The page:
Rob had to leave me behind (he had to work after all), and left me in the hands of Derek Clifton, one of the resort’s bike Instructors. The former Marine was a consummate professional. He was respectful and certainly knew his craft. As we rode the chairlift up the mountain Derek talked about the different trails, their features, and nuances. He talked about how he coaches and helps new riders master some of the skills and confidence necessary to ride a bike down the resort trails and provided me with some key advice on how to maximize my experience on the downhill runs. I am not an expert downhiller and have always been shy and apprehensive about launching off any types of jumps, but by my 7th run down the mountain I had enough confidence to clear several of the small table tops in the intermediate trails – I seriously can’t wait to get back to keep trying…
I made it a point to ride all of the trails that Bryce offers, from the beginner “Sundowner” to the double black diamond “Copperhead.”
Sundowner is perfect for beginners to get acquainted with downhill riding in general. The trail descends for nearly two miles and makes ample use of all the terrain on the mountain. Sundowner can be fast, but lacks the obstacles and technical features that more intermediate riders crave. I did enjoy the run and can’t wait to take my 8 year old daughter down its slopes – she’ll appreciate the fact that there is no “uphill pedaling.” Sundowner does have one great feature towards the end, a wall ride that can be easily bypassed or swooped high for a quick rush.
Next we rode “Brew Thru.” This was by far my favorite run. The first part of this intermediate trail parallels Sundowner but offers riders a set of small table tops that will give them a feel for what is to come, this is a flow trail with several jump features. It’s important to note that all of the features on this trail can be “rolled,” so if you are apprehensive about jumps you can easily roll them, and as your confidence increases, you can test your skills further. Brew Thru is shorter than Sundowner but packs lots of fun in the run, including several small drops and two wooden features that are a joy to ride.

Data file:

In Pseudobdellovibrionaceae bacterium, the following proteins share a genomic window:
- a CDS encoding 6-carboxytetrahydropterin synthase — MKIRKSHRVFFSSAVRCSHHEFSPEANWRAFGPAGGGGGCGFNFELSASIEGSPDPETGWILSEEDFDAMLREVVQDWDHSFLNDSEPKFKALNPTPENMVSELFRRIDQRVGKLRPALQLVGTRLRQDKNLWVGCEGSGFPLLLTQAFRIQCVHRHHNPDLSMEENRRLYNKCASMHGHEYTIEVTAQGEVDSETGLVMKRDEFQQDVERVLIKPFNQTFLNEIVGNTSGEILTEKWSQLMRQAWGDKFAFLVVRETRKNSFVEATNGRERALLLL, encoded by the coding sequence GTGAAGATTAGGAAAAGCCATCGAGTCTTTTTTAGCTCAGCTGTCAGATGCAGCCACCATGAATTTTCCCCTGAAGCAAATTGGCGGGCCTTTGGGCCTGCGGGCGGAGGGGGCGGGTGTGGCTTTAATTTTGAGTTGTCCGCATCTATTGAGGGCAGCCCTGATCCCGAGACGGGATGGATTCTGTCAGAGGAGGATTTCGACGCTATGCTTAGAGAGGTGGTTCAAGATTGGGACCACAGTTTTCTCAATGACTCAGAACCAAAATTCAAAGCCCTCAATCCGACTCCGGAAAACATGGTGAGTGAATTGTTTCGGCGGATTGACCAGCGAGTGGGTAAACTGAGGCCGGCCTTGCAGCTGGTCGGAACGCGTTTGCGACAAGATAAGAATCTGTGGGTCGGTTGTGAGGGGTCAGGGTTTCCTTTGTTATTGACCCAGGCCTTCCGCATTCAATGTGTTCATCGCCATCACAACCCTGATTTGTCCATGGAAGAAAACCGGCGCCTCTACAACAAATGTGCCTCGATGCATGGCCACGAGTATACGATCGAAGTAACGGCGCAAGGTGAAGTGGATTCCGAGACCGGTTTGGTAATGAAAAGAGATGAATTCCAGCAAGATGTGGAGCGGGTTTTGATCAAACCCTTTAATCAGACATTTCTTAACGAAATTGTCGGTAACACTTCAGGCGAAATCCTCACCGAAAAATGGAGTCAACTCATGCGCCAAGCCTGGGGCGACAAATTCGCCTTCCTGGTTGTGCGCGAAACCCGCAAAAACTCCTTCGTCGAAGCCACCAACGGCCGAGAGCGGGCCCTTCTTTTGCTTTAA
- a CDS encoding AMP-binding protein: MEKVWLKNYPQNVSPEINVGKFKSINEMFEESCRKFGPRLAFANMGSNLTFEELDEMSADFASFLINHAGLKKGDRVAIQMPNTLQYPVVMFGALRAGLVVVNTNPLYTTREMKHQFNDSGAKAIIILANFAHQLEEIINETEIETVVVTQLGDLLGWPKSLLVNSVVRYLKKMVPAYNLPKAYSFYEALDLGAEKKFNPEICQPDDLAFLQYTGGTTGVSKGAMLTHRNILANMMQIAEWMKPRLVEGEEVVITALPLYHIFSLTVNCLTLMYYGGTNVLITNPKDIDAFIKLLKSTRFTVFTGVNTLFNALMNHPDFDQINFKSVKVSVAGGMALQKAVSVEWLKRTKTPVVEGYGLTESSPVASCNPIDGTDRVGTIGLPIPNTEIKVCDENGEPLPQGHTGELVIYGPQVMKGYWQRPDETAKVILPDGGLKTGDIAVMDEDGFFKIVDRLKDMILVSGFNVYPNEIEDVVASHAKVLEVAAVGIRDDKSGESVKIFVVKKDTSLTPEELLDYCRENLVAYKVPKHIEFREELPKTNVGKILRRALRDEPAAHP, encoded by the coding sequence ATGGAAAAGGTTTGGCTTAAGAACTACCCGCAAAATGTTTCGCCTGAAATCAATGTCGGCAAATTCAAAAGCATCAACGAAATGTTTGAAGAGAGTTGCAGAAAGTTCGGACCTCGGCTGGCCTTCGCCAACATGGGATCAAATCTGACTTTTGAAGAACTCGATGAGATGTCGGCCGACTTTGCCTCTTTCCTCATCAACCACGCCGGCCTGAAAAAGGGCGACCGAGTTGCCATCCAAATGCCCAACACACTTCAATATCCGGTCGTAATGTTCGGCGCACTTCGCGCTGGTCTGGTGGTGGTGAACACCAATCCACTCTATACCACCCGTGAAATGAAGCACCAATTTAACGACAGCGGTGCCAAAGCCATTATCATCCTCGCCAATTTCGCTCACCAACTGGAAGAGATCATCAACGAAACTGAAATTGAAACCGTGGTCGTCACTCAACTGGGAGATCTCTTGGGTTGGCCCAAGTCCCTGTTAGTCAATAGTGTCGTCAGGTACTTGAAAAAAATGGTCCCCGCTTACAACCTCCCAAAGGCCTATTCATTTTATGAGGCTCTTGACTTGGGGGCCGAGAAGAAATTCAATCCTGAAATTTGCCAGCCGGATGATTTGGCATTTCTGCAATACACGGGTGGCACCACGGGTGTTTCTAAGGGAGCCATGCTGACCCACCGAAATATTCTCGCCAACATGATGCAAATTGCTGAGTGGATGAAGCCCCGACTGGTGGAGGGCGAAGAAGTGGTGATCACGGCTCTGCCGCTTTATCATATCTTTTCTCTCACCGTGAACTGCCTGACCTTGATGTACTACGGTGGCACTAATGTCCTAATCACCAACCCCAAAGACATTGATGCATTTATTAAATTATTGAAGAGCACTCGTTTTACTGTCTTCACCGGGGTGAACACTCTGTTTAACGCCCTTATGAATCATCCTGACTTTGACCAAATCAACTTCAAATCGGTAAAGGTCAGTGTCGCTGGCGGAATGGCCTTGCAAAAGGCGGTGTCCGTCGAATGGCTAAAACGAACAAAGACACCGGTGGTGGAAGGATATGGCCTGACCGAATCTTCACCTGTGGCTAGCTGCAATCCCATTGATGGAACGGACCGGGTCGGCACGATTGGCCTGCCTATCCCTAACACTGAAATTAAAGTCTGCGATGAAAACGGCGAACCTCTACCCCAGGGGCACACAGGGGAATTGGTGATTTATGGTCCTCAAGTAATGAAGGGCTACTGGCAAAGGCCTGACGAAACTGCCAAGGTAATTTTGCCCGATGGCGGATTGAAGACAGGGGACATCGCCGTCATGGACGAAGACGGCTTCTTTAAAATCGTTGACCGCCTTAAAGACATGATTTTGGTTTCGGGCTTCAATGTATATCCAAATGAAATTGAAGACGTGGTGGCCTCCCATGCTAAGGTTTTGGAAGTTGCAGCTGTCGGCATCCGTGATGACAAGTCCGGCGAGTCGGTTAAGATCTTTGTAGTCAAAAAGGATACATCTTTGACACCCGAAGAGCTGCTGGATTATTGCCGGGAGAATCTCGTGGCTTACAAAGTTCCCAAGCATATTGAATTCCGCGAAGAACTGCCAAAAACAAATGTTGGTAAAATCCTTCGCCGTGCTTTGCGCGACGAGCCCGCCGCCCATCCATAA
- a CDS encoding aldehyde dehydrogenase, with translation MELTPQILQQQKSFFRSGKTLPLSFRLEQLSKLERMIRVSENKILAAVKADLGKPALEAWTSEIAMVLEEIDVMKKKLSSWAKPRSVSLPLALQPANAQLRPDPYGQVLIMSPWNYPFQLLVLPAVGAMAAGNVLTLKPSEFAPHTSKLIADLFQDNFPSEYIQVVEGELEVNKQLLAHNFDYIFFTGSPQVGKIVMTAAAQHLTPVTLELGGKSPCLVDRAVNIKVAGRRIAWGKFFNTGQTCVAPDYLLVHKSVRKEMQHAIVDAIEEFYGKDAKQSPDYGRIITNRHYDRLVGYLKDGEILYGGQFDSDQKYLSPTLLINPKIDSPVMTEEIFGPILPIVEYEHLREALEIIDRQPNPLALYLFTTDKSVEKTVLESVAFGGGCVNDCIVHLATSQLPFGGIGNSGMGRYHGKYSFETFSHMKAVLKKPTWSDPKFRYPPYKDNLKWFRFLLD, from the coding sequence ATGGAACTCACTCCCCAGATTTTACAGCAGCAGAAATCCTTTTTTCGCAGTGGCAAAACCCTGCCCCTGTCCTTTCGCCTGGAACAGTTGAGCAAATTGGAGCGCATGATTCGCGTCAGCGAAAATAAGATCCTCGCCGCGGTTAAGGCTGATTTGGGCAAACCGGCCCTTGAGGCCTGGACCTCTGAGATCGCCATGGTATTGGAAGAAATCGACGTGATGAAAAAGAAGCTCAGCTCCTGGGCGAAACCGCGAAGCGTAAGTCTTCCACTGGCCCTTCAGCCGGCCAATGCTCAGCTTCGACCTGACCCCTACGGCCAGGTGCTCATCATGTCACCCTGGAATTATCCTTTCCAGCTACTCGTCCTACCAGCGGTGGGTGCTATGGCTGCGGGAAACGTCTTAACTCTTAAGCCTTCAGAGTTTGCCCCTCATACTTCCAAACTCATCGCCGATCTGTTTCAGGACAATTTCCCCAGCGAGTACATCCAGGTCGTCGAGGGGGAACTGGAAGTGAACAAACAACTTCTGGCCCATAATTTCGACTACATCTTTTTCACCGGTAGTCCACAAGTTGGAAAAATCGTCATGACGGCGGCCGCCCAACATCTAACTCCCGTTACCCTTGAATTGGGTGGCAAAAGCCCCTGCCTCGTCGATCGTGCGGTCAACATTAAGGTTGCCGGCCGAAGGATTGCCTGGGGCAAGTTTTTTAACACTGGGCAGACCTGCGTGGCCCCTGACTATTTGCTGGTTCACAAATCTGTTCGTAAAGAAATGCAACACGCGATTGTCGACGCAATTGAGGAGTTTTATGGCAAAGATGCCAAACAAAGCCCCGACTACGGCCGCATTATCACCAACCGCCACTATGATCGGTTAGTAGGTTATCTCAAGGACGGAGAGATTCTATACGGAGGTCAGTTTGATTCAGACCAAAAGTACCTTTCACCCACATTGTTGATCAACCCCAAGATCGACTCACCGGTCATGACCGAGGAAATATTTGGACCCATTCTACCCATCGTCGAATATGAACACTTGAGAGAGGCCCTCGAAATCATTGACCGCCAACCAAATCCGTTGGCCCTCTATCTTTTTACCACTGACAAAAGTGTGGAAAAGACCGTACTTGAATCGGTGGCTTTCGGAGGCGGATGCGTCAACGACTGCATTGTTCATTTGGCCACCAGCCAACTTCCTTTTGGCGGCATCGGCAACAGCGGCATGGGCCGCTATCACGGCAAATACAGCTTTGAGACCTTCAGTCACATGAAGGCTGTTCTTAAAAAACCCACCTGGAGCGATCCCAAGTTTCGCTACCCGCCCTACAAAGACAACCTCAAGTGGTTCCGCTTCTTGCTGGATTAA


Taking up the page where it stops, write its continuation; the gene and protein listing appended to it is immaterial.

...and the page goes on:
The third run took us down “Screwdriver.” Screwdriver is the second intermediate trail on the mountain. Unlike Brew Thru, Screwdriver is far more technical. As its name aptly implies, Screwdriver consists of a series of top side switchbacks and fast berms. The mid portion of this run utilizes a section of Sundowner before delivering you to Lower Screwdriver, another technical portion of tight switchbacks.
We then proceeded to run the black diamond “Car Bomb.” This trail was little more intense than screwdriver and included a wood bridge with a mid size drop-off. I rode the entire trail with the exception of that feature; I’ll save it for another day; I’m sure that if I had spent some more time on the mountain I would have mustered the courage to attempt it – and I’m sure I will in the future – today was just not the day. Still, the run was fun and challenging, and seeing Derek clean the bridge drop-off inspired some confidence for the future.